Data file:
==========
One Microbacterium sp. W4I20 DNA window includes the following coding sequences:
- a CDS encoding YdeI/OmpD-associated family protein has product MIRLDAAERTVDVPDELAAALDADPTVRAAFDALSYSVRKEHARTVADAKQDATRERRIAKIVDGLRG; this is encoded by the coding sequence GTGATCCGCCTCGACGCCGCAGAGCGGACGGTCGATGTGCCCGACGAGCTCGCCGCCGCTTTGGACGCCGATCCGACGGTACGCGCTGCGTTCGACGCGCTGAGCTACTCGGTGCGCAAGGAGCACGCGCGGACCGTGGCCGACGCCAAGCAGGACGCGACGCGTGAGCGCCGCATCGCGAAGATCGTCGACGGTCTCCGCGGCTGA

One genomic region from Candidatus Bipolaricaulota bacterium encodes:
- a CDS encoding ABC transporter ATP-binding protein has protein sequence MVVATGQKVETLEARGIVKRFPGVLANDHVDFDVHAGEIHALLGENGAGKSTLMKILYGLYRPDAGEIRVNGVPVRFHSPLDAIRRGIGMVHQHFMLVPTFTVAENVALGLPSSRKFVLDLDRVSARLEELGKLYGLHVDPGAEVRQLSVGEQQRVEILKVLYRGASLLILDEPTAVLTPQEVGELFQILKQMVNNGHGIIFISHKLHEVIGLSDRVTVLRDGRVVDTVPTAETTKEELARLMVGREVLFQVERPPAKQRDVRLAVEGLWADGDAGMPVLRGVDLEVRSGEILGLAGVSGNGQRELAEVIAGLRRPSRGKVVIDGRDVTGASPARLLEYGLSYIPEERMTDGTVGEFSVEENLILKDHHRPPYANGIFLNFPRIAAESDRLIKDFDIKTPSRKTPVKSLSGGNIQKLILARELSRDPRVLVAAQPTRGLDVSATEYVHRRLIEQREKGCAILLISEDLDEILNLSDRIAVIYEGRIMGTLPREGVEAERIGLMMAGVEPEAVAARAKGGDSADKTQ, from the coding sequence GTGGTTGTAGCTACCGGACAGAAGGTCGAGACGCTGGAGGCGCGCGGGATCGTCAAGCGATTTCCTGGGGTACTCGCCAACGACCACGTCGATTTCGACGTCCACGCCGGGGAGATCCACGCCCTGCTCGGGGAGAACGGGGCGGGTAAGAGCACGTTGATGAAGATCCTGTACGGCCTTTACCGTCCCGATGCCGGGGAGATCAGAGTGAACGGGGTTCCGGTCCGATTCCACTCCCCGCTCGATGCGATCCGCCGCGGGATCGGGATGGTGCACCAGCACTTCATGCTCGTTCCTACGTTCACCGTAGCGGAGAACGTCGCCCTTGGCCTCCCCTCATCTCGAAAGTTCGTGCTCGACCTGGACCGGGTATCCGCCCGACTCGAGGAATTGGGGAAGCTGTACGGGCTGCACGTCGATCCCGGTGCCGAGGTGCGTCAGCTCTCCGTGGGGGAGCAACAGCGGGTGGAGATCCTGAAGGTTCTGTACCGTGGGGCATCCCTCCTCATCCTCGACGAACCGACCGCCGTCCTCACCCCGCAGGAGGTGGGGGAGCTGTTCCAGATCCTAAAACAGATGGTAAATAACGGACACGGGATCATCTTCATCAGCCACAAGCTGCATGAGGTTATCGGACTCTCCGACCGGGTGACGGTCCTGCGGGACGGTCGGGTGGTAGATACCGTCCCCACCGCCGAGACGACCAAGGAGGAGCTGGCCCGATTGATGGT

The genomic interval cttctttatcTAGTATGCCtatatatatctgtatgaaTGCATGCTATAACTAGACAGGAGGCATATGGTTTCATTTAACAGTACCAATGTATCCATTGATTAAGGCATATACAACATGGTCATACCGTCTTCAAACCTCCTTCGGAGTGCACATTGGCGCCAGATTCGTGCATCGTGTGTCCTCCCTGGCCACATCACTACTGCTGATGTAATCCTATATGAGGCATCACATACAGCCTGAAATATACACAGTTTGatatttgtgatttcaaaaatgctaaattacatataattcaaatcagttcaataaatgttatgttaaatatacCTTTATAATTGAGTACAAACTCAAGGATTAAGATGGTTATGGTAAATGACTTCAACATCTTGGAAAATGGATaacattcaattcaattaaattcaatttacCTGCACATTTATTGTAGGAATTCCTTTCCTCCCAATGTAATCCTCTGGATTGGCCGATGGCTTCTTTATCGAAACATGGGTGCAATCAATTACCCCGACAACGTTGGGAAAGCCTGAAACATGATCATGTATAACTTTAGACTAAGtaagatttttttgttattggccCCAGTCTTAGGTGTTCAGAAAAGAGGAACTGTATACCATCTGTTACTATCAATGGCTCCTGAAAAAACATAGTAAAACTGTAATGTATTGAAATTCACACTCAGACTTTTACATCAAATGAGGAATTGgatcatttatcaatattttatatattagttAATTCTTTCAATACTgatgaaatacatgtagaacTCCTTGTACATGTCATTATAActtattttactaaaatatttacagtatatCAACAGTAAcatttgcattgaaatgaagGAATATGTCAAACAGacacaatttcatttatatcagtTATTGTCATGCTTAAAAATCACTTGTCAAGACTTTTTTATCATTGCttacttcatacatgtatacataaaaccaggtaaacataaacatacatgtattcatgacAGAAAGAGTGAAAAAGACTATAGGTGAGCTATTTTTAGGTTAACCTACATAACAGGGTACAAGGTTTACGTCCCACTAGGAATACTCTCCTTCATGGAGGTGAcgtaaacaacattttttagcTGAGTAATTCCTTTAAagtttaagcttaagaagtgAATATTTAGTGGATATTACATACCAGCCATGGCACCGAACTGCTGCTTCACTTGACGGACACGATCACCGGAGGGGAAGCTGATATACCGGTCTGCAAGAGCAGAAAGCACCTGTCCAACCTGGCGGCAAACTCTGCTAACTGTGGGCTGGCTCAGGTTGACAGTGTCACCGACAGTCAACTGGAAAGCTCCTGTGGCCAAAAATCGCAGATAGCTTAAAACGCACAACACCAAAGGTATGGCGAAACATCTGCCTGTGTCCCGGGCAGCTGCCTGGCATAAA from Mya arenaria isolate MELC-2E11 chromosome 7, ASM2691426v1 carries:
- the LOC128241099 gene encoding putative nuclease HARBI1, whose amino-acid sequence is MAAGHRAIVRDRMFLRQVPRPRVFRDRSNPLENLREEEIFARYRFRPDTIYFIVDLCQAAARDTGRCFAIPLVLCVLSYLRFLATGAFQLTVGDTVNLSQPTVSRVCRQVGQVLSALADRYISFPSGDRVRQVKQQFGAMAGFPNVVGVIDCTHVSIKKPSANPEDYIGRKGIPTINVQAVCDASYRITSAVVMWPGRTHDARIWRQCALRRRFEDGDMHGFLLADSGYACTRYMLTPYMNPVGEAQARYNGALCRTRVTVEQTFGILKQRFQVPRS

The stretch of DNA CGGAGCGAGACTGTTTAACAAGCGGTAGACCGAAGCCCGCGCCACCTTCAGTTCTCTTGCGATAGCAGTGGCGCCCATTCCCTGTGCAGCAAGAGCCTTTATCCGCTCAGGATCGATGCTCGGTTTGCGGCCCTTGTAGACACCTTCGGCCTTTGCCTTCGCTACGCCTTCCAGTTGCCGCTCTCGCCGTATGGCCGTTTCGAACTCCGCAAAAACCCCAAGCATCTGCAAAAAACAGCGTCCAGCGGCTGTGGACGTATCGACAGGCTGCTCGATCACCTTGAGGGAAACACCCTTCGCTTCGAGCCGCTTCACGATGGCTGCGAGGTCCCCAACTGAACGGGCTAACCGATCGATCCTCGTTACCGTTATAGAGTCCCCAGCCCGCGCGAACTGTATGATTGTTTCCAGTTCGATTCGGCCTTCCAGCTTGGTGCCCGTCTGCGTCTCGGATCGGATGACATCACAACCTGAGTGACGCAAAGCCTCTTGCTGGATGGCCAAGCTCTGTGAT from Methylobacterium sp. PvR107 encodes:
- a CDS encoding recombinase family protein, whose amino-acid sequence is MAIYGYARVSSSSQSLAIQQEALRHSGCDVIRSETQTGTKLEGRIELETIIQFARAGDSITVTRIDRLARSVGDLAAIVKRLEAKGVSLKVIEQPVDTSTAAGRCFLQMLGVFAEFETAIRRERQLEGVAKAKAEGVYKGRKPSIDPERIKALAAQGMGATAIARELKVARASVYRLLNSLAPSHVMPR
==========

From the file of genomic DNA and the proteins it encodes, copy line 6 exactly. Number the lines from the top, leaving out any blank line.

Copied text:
- the LOC128241099 gene encoding putative nuclease HARBI1, whose amino-acid sequence is MAAGHRAIVRDRMFLRQVPRPRVFRDRSNPLENLREEEIFARYRFRPDTIYFIVDLCQAAARDTGRCFAIPLVLCVLSYLRFLATGAFQLTVGDTVNLSQPTVSRVCRQVGQVLSALADRYISFPSGDRVRQVKQQFGAMAGFPNVVGVIDCTHVSIKKPSANPEDYIGRKGIPTINVQAVCDASYRITSAVVMWPGRTHDARIWRQCALRRRFEDGDMHGFLLADSGYACTRYMLTPYMNPVGEAQARYNGALCRTRVTVEQTFGILKQRFQVPRS